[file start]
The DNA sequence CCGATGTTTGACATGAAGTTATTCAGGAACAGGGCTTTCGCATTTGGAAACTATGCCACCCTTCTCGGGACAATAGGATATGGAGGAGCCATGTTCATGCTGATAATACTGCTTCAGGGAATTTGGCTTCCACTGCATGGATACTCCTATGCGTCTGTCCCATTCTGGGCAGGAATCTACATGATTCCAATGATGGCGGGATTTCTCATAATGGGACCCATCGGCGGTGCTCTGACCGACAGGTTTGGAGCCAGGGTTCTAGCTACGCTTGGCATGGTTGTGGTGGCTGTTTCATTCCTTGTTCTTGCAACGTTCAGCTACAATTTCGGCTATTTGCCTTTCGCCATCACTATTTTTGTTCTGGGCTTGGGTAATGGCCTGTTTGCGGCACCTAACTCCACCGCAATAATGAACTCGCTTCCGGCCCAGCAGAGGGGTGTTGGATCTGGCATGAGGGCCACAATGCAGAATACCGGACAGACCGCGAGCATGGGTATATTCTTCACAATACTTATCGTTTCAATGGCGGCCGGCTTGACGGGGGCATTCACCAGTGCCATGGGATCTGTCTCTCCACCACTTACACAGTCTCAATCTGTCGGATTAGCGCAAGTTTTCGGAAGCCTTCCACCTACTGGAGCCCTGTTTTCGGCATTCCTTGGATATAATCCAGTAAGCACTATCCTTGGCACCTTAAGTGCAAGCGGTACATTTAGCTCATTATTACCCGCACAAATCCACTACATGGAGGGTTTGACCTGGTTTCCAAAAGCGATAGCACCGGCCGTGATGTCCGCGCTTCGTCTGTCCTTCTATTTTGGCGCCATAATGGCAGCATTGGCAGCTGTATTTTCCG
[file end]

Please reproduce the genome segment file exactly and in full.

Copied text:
The DNA sequence CCGATGTTTGACATGAAGTTATTCAGGAACAGGGCTTTCGCATTTGGAAACTATGCCACCCTTCTCGGGACAATAGGATATGGAGGAGCCATGTTCATGCTGATAATACTGCTTCAGGGAATTTGGCTTCCACTGCATGGATACTCCTATGCGTCTGTCCCATTCTGGGCAGGAATCTACATGATTCCAATGATGGCGGGATTTCTCATAATGGGACCCATCGGCGGTGCTCTGACCGACAGGTTTGGAGCCAGGGTTCTAGCTACGCTTGGCATGGTTGTGGTGGCTGTTTCATTCCTTGTTCTTGCAACGTTCAGCTACAATTTCGGCTATTTGCCTTTCGCCATCACTATTTTTGTTCTGGGCTTGGGTAATGGCCTGTTTGCGGCACCTAACTCCACCGCAATAATGAACTCGCTTCCGGCCCAGCAGAGGGGTGTTGGATCTGGCATGAGGGCCACAATGCAGAATACCGGACAGACCGCGAGCATGGGTATATTCTTCACAATACTTATCGTTTCAATGGCGGCCGGCTTGACGGGGGCATTCACCAGTGCCATGGGATCTGTCTCTCCACCACTTACACAGTCTCAATCTGTCGGATTAGCGCAAGTTTTCGGAAGCCTTCCACCTACTGGAGCCCTGTTTTCGGCATTCCTTGGATATAATCCAGTAAGCACTATCCTTGGCACCTTAAGTGCAAGCGGTACATTTAGCTCATTATTACCCGCACAAATCCACTACATGGAGGGTTTGACCTGGTTTCCAAAAGCGATAGCACCGGCCGTGATGTCCGCGCTTCGTCTGTCCTTCTATTTTGGCGCCATAATGGCAGCATTGGCAGCTGTATTTTCCG